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Disciplining your kids

One of the most difficult tasks parents face is handling unruly children. Such kids either throw tantrums in public or scream at a supermarket if they don't get what they want.

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One of the most difficult tasks parents face is handling unruly children. Such kids either throw tantrums in public or scream at a supermarket if they don't get what they want. Friday offers a few helpful tips to bring them under control...

Parents want practical solutions to deal with their children's everyday behaviour. No matter what the child's age, all parents are faced with unruly behaviour and it helps to know that you are not alone. The next time you haul your screaming toddler out of a supermarket, don't feel embarrassed - that lady with a knowing smile is not mocking you but probably remembering a time when she did something very similar with her three-year-old. Friday picks a few tough discipline questions and comes up with some solutions that parents should find helpful.

How can I get my two-year-old to stop hitting others?

Some toddlers have the bad habit of hitting not just other children but their mothers, too. If he hits you, say "No hitting' and leave the room rightaway. With toddlers, actions speak louder than words, and this is the best way of showing him that you will not stay near him when he hits you. Never hit the child back as this will only encourage the behaviour you are trying to stop.

Should your toddler hit another child in your presence, immediately take him away from the scene and hold him quietly for a few minutes. After he has calmed down, show him how to touch people gently. Tell him he has to use words to get what he needs. Even if he can't actually say the words yet, it's important to start emphasising this from a young age. Stay close to your child when he is playing with other kids so that you can move him away before he hits the other child.

Remember, your child won't get the message the first, second, or even the third time you try to teach him not to hit. But, if you are consistent, the lesson will eventually sink in.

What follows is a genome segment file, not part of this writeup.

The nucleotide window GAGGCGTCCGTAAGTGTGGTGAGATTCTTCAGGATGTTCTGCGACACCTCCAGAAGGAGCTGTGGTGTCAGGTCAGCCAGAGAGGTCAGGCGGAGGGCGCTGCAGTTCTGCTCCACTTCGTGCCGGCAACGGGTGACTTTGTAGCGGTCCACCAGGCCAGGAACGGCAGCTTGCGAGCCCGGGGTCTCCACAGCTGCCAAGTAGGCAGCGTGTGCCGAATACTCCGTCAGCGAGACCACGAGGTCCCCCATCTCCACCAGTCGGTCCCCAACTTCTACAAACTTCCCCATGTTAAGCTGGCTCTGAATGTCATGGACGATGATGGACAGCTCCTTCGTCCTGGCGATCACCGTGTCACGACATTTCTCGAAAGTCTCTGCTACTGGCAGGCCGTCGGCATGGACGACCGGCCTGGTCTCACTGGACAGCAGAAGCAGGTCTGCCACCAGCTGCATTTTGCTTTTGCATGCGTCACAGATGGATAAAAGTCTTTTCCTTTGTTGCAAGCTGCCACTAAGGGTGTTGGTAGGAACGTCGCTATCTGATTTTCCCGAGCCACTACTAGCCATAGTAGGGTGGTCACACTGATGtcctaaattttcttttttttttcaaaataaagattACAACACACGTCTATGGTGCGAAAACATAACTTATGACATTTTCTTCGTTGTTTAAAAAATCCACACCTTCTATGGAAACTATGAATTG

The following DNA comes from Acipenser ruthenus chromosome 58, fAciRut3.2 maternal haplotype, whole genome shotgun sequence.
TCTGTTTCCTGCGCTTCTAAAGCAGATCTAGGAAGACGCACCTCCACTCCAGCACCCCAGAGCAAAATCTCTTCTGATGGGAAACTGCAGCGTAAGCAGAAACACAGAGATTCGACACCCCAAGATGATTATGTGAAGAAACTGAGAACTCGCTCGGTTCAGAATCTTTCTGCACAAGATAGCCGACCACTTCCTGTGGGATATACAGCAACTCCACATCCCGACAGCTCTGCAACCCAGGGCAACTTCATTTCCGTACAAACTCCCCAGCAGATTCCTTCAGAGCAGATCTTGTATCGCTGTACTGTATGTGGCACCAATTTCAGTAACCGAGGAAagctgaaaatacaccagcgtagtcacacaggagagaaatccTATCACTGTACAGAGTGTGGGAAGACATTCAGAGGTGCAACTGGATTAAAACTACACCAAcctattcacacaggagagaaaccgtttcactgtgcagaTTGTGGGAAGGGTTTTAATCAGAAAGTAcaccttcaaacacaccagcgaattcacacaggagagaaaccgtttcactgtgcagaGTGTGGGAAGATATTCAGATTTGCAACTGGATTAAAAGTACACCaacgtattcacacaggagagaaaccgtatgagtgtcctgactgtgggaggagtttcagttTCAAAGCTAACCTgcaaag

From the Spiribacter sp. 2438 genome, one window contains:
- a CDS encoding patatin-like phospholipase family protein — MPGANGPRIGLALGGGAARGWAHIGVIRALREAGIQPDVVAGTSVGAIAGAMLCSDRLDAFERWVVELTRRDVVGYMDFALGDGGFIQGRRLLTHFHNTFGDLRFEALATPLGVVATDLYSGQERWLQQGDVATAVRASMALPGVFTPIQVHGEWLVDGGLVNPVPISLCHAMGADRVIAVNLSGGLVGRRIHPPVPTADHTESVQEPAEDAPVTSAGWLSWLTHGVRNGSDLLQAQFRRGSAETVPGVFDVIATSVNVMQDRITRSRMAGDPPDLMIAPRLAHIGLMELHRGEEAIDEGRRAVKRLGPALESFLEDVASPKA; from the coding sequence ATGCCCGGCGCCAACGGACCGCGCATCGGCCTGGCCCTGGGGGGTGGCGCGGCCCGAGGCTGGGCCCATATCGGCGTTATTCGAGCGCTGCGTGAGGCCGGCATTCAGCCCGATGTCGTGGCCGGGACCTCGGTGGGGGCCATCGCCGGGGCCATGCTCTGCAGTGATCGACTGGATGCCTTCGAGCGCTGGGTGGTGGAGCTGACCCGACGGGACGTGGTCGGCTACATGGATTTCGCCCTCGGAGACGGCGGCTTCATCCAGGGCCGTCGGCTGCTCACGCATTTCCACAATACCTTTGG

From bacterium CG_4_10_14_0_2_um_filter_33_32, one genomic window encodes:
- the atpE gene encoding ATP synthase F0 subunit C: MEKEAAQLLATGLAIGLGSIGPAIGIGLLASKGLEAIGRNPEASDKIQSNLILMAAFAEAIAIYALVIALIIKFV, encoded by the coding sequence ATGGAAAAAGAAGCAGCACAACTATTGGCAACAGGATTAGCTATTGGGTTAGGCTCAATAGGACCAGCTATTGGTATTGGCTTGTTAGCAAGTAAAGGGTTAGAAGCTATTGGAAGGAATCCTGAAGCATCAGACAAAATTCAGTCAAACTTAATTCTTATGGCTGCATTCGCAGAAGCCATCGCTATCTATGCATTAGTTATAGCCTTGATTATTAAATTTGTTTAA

My four- and eight-year-olds have started swearing frequently

Swearing and curse words have unfortunately become a part of our everyday life: foul language is considered funny and cool. Have a respectful discussion with your children about why they think people curse, why it seems cool, and how this can affect others. Ask them to come up with some solutions, for example, can they replace those words with other creative (and less offensive phrases)? Or, you could make a family rule that if anyone (this includes Mum and Dad) uses a curse word, they have to put a coin in a jar.

My three-year-old throws tantrums in public when I refuse to buy him a toy

Children will do anything to get what they want. Once your son discovers that everytime he throws himself on the floor you give in, he will keep having tantrums. Pick him up without hesitation and take him outside to a car or bench. When he calms down ask him if he's ready to go back inside. If he isn't, you should drive back home. Tantrums also tend to occur when children are hungry, tired or overstimulated. So if you have been unable to distract him and sense he is ready to blow up, leave the mall as quickly as possible.

How do you punish a toddler?

Toddlers do exactly what you tell them not to do and this can be quite maddening. They are too young to understand time-out (an understanding of cause and effect begins around the age of three) and it's hard to find a way to 'punish' them.

Child expert Jane Nelsen suggests that the three key ways to discipline children under the age of three is: supervise, distract and redirect. 'Childproof' your home in such a way that your child is physically safe and can be easily supervised.

Distracting a toddler is very easy: if she insists on climbing on the table, lift her and play hide-and seek with a napkin. Then redirect her energy into crawling under rather than on the table. Be patient: you might have to repeat this many, many times before she realises the table is off-limits.

Dr. Onita Nakra has a Ph.D. in Educational Psychology from the University of Minnesota, U.S.A. Her specialisation is in assessment, diagnosis and intervention methods for children with special needs.